They just don’t get me

You know that feeling when you find someone who totally gets you? You don’t necessarily agree on everything, but they understand where you’re coming from. You speak the same language, think on the same level, and laugh at most of the same jokes. A raised eyebrow between you can convey volumes – volumes that would have to be documented, translated, and broken down into their component pages for anyone else to understand. It’s an incredibly precious feeling – here is someone like me.

Gifted kids don’t get that.

Not at school. Often not at home. They go through life feeling weird. They are lonely. They try to fit in by being the same as everyone else, excruciatingly aware that in order to be accepted they have to pretend to be someone they’re not. They know full well that no-one gets them, no-one thinks the way they do, and no-one understands more than about 20% of what they want to say. Things that interest them are bizarre and inexplicable to everyone around them. Eventually they begin to feel that they are bizarre and inexplicable too.

Sometimes they wind up getting aggressive, more frequently they are the ones found in a corner with a book when everyone else is outside having fun. They don’t necessarily get good marks in class, because that would make them stand out – and besides, the work isn’t interesting. Often they have a learning disability or processing delay that makes them feel even more different.

Gifted kids often have high anxiety levels – they internalize things, and think too much about everything that goes wrong, because their brains have nothing better to do, and above all those brains need stimulation. If you aren’t interested in your school work, and you can’t talk to the people around you, there is no escape but to hide deep inside your own head.

You can spot them in a classroom, if you know the signs. They will be the ones who find a receptive adult and talk to them endlessly, because the adult is more likely to be able to interact on their level. They are the ones reading fantasy books, escaping into a world where they can be themselves.

Well-meaning advice can be so frustrating. “Find a good private school,” people say. But private schools kids are richer, not brighter. Private schools are no better at catering to gifted kids than public schools.

Sometimes, if they are incredibly lucky, gifted kids get the opportunity to associate with other gifted kids. They might go to a school with a SEAL program (Select Entry Accelerated Learning), a selective school, or a specialist school. Or their parents move heaven and earth to find them a peer group somehow. And then a miracle happens. They find out that there are others like them. They find people they can talk to. People who get their jokes. They make friends, and develop a real peer group. They blossom, and finally begin to reach their potential, both academically and socially.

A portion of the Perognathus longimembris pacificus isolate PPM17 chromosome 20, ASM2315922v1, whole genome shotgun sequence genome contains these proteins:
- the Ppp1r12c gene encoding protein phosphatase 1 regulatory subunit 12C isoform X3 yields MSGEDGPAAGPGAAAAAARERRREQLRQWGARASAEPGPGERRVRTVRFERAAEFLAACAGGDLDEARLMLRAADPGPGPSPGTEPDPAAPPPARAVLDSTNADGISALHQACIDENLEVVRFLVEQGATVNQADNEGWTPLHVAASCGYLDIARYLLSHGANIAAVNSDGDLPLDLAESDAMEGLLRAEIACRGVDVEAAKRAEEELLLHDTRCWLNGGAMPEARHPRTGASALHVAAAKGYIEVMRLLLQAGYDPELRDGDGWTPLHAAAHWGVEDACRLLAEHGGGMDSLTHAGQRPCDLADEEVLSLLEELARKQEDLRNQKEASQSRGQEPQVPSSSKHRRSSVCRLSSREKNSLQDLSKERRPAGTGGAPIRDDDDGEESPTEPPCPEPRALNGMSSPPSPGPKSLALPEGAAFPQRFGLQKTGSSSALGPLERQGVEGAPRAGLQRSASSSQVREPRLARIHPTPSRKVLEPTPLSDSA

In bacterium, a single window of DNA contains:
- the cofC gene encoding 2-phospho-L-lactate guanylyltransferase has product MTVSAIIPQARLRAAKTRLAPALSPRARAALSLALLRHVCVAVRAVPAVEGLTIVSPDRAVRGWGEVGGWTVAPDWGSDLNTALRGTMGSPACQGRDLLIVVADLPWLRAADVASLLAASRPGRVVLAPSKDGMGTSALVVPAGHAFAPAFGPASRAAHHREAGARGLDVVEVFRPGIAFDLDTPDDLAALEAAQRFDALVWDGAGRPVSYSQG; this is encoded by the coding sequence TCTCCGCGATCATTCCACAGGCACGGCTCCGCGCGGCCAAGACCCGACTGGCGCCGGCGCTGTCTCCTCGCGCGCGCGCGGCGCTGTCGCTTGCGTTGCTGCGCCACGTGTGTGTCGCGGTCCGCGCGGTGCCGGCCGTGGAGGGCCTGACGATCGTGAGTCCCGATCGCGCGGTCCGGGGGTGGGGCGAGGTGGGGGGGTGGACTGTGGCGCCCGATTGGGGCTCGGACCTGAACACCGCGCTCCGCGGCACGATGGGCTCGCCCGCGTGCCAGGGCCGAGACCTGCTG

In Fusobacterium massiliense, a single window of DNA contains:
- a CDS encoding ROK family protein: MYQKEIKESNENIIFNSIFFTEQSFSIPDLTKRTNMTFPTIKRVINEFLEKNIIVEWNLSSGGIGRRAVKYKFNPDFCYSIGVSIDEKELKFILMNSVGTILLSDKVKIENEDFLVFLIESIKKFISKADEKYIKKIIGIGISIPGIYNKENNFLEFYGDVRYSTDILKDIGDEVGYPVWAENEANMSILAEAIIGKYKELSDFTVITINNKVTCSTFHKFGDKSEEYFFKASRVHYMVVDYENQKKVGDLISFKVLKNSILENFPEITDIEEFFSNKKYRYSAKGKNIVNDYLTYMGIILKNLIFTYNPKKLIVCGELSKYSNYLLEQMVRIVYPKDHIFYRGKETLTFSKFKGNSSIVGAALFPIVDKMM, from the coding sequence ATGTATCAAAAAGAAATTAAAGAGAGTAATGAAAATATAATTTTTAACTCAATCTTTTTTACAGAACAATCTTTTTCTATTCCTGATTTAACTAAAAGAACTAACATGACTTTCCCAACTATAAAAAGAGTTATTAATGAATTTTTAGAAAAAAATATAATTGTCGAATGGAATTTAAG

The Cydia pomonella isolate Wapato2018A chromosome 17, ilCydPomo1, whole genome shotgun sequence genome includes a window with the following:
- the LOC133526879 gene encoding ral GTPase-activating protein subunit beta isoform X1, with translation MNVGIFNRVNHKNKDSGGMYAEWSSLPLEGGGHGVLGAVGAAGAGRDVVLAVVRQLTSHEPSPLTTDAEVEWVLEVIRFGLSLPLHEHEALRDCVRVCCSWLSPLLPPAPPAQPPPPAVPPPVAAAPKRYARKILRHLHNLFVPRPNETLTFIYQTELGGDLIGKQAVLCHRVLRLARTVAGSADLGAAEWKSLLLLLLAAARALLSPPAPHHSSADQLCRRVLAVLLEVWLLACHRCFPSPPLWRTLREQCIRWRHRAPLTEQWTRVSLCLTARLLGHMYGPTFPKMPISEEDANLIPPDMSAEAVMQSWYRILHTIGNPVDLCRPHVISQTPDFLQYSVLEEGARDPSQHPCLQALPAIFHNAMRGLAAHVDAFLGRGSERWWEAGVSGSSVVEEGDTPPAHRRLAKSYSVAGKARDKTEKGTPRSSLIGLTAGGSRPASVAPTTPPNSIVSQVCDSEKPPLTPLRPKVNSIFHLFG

That, my friends, is why gifted kids need gifted programs. Not for their academic results – bugger that! But for their sense of self. For their self-esteem and self-image. To have people around them who value them for who they are. To know that someone truly gets them. At last.

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3 thoughts on “They just don’t get me

  1. Joe

    Well spoken!

    Though I note a downside of accelerated academic focus in a school program… at some point these people need to learn to interact with the “real” world, much as I despise that cliche. I recall a range of my university peers who had arrived a year (or two!) younger than average by dint of accelerated academic programs. Almost all had Really Serious Problems, socially and emotionally, by the end of first year uni (if they didn’t have some before). Drug wipe outs, inability to cope with course work, loss of confidence were too common amongst these.

    What’s needed is something a bit more … sideways. Things that add interesting breadth rather than “acceleration” to academic progress. An approach that keeps kids on reasonable par for numeracy and literacy (and general science, social studies et al) while providing exposure to … (speechmode=lame tailing off) … other stuff that doesn’t require accelerating core subject matter. I don’t know what, though.

    (One possibility occurs to me, though by no means enough to completely fill the loose time … active education in social and emotional skills.)

  2. sita

    I like Joe’s approach to add breadth rather than acceleration. Singing in a choir, playing sport in a team, playing an instrument in a group; and then activities where the child can excel in single competition: (our girls did fencing & golf and it certainly helped them)
    By the age of 9 or 10 (speaking from experience, I have no teaching qualifications and am only a mum) kids can be very manipulating. As much as we want to help them, we also have to help them help themselves. Sometimes we have to just step back.
    I enrolled my girls into a private school together when they were 9 and 4 years old. It was a quantum leap for them. I never looked back.

    1. omchelsea

      I agree that breadth (and acceleration) are necessary for the “gifted” child; and note that when I arrived at uni newly 17 after my gap year I found the Melbourne uni high graduates possibly the most obnoxious people on this earth (right behind the girls that made my private school sojourn such a miserable experience)… So gifted programmes where kids are segregated from the masses create the same kind of “abnormal” behaviors upon reintegration as kids at same-sex schools who don’t have a lot of social interaction outside their school life. Is there a happy medium? You bet? Is it the same for every gifted child? Hell no.

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